Santa better have a pretty big sleigh this year. The National Retail Federation (NRF) estimates that holiday sales for 2011 will increase 2.8% to a whopping $452.9 billion. That’s a generous $3,566.14 per household in the US (127 million households). If we assume about 2.8 people per household, that’s $1,273.62 spent for every man, woman, and child in the US. Retailers will hire an additional 500,000 seasonal employees this year. And, I am not just talking about Christmas. The 61 days of the official holiday shopping season also include Thanksgiving, Hanukkah, and Kwanzaa.
Looking at this from another angle, if the top 20 people in Forbe’s Richest Americans (Gates, Buffet, the Waltons, etc.) were willing to pony up their vast fortunes to pick up everybody’s Christmas bill, it would just about cover it. But, we’re not going to ask them to do it, nor should we expect them to. A little self-restraint may be in order.
To put it in perspective, if we could siphon (pardon the pun) off $10 billion from our holiday spending, a mere 2.2 % of the total, we could provide clean water and sanitation for half the world’s population lacking such necessities for an entire year. Ten billion dollars is less than half of what we spend a year on mineral water in the US. It makes you think that dad doesn’t really need another ugly tie or mom a new housecoat. Money is a poor master but a good servant. Happy holidays.
Dr. Jim RobertsDr. Roberts is a leading researcher on consumer behavior and the Ben H. Williams Professor of Marketing in the Hankamer School of Business at Baylor University in Waco, Texas. His book SHINY OBJECTS is available on Amazon.
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Wow – and that doesn’t even include what we spend on travel during the holidays?
It makes you wonder if maybe we are living a little beyond our means…
It just really goes to show how much money we, as Americans, spend on things that we don’t even need.
Those statistics are definitely eye opening. It kind of goes along with the argument that Christmas has become a holiday revolving around material things, rather than on the celebration of Christ’s birth.
I think that the real meaning of these holidays has been totally transformed. We are giving more importance to less important things (materials), and less importance to more important things (relation, people).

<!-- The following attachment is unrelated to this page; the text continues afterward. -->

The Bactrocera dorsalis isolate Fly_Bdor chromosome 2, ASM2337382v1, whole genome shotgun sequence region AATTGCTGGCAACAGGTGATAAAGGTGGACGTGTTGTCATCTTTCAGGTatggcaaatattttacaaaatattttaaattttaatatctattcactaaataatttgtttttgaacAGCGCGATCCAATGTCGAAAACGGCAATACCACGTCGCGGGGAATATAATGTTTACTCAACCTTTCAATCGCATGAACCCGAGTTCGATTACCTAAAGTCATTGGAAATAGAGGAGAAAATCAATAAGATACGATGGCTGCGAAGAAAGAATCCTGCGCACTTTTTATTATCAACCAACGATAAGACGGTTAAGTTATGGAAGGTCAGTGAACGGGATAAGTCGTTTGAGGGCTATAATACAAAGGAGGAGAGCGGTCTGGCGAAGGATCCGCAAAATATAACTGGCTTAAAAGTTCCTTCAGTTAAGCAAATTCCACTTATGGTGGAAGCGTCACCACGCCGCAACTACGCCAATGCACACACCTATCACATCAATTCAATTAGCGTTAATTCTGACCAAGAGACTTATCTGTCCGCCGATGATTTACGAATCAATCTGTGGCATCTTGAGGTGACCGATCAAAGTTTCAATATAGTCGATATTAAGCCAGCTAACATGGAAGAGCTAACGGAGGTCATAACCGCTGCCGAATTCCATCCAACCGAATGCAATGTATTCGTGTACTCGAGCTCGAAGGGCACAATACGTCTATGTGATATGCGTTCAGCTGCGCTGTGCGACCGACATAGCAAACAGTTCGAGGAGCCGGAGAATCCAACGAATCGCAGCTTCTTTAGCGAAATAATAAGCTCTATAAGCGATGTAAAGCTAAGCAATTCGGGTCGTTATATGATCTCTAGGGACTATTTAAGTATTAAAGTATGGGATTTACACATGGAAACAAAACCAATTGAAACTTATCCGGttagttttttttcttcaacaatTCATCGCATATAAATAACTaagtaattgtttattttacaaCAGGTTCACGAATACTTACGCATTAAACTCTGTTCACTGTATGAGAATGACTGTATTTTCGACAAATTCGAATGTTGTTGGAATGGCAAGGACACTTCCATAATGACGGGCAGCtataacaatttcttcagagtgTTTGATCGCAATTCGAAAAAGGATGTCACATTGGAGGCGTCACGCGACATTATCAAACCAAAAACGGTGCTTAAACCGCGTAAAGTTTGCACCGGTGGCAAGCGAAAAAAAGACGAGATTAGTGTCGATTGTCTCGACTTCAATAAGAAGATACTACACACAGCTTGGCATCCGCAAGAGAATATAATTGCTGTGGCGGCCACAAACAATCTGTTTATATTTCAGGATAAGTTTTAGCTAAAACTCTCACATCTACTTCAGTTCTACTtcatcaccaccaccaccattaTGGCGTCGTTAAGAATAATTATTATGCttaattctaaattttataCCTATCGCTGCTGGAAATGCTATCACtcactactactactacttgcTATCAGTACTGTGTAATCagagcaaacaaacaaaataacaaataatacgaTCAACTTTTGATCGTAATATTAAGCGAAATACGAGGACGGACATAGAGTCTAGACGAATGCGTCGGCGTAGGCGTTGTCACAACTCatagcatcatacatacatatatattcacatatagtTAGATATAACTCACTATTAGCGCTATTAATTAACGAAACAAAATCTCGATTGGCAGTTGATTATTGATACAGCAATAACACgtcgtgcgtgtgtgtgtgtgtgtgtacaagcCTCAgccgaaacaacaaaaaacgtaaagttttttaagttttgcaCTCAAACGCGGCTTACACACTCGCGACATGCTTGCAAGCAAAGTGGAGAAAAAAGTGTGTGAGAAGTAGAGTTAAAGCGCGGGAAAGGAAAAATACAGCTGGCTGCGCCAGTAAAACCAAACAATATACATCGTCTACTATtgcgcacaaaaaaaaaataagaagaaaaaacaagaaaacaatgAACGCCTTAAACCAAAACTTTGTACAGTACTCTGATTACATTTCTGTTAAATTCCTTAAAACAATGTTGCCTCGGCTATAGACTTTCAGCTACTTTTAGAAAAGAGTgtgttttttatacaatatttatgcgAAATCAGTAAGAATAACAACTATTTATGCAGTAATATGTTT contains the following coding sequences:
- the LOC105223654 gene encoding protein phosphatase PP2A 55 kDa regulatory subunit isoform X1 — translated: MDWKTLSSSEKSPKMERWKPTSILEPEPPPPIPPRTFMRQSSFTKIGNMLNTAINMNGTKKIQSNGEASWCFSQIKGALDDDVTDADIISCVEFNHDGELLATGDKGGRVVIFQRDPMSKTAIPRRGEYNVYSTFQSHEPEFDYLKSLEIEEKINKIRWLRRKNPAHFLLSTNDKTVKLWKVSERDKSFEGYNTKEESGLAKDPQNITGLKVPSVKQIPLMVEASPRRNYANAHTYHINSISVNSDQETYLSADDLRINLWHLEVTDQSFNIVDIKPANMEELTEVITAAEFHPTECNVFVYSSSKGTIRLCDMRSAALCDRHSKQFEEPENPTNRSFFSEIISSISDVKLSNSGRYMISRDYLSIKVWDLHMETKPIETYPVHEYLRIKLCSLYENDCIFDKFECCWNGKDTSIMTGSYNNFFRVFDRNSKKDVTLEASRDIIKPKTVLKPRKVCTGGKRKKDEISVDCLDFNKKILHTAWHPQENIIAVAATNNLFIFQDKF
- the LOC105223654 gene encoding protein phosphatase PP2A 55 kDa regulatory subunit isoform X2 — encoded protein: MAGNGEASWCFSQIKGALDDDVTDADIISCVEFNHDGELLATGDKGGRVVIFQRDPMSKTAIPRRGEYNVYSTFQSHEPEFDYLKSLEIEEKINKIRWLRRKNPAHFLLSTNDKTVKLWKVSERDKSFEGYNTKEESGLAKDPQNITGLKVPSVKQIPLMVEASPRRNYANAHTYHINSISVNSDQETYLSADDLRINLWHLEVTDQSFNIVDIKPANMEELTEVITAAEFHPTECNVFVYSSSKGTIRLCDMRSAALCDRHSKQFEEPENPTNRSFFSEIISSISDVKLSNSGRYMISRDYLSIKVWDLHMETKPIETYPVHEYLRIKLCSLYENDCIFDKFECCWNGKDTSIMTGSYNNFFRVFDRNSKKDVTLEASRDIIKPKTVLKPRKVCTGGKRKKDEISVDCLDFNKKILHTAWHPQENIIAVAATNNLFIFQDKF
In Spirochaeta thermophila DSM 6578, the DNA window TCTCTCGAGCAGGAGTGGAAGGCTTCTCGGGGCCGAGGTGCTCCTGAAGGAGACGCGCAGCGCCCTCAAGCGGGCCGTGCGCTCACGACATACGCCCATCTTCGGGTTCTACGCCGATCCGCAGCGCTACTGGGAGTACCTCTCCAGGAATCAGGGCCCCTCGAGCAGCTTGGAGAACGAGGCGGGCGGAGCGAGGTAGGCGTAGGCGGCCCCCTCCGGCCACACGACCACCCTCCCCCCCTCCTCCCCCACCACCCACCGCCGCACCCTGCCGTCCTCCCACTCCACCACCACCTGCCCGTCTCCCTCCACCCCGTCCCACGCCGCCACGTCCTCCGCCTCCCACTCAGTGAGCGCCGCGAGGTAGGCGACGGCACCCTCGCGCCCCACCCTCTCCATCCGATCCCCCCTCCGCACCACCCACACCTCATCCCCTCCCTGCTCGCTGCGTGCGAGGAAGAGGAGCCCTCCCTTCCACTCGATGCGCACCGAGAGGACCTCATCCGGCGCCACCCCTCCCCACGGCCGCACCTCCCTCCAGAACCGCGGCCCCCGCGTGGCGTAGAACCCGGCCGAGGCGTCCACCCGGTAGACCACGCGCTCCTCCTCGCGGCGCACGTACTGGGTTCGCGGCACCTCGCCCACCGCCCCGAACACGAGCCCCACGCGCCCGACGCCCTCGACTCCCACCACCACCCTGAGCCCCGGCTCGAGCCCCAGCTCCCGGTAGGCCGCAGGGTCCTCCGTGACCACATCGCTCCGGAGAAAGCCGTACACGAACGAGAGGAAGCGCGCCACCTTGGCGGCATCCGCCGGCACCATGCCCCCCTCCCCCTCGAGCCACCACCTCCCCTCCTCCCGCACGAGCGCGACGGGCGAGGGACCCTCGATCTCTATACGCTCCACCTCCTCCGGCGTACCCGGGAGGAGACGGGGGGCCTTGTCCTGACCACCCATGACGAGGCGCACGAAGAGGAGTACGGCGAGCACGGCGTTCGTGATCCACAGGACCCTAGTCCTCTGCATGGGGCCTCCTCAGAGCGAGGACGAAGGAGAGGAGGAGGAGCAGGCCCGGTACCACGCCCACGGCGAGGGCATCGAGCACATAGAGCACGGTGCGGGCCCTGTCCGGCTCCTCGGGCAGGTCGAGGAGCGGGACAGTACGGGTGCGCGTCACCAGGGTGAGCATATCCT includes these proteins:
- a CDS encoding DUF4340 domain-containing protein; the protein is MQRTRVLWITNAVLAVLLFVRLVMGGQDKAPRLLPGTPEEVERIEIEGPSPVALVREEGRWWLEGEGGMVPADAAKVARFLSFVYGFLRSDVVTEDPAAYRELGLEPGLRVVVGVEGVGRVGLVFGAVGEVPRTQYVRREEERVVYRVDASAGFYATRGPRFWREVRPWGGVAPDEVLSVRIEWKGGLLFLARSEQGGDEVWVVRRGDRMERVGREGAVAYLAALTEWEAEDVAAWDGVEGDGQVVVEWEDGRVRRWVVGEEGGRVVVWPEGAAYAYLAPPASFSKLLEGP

I agree with the previous comments, this is eye-opening and frankly kind of upsetting. It seems the holidays are becoming more focused on material possessions than the celebration with family and friends.
I agree with the above comments. I also feel that so much money is spent that people do not have in order to provide a ‘good Christmas.” It’s so sad, it shouldn’t be about material items.
I agree with Sarah. It’s sad how commercialized and materialistic Christmas has become. In one aspect, Christmas is about giving, which is obviously good, but as you said, do they really need that tie or housecoat? Maybe we need a little wake up call about the true nature of selfless giving, and instead of being caught up in satisfying friends and family, we should all consider those less fortunate. I know my aunt and uncle volunteer at soup kitchens and others with “Caring and Sharing”
on holidays and its people like that that are really getting lasting fulfillment from giving–instead of spending hours at hobby lobby searching for decorations, or throwing elbows at the mall to get that last video game, these people are investing in the lives of those who need it most.
Wow, I knew how much we spent on Christmas, but it’s interesting to see the impact that money could have on others who have so much less than we do.
I knew that holiday spending in America was astronomical, however, I did not realize the impact that we could have on the world if we cut only 2% of our budgets. I am curious to know if all Americans knew this information if we would be willing to make this small sacrifice and donate our assets to help the rest of the world.
I do not think all spending on loved ones around this time of year is unnecessary, but I think we do need to spend in moderation and focus on specific needs instead of pure wants that fuel our greedy side.
Great article. It is upsetting to hear how material-oriented we have become, especially during the Christmas season. I hope frivolus spending does not make us forget the true meaning behind the season.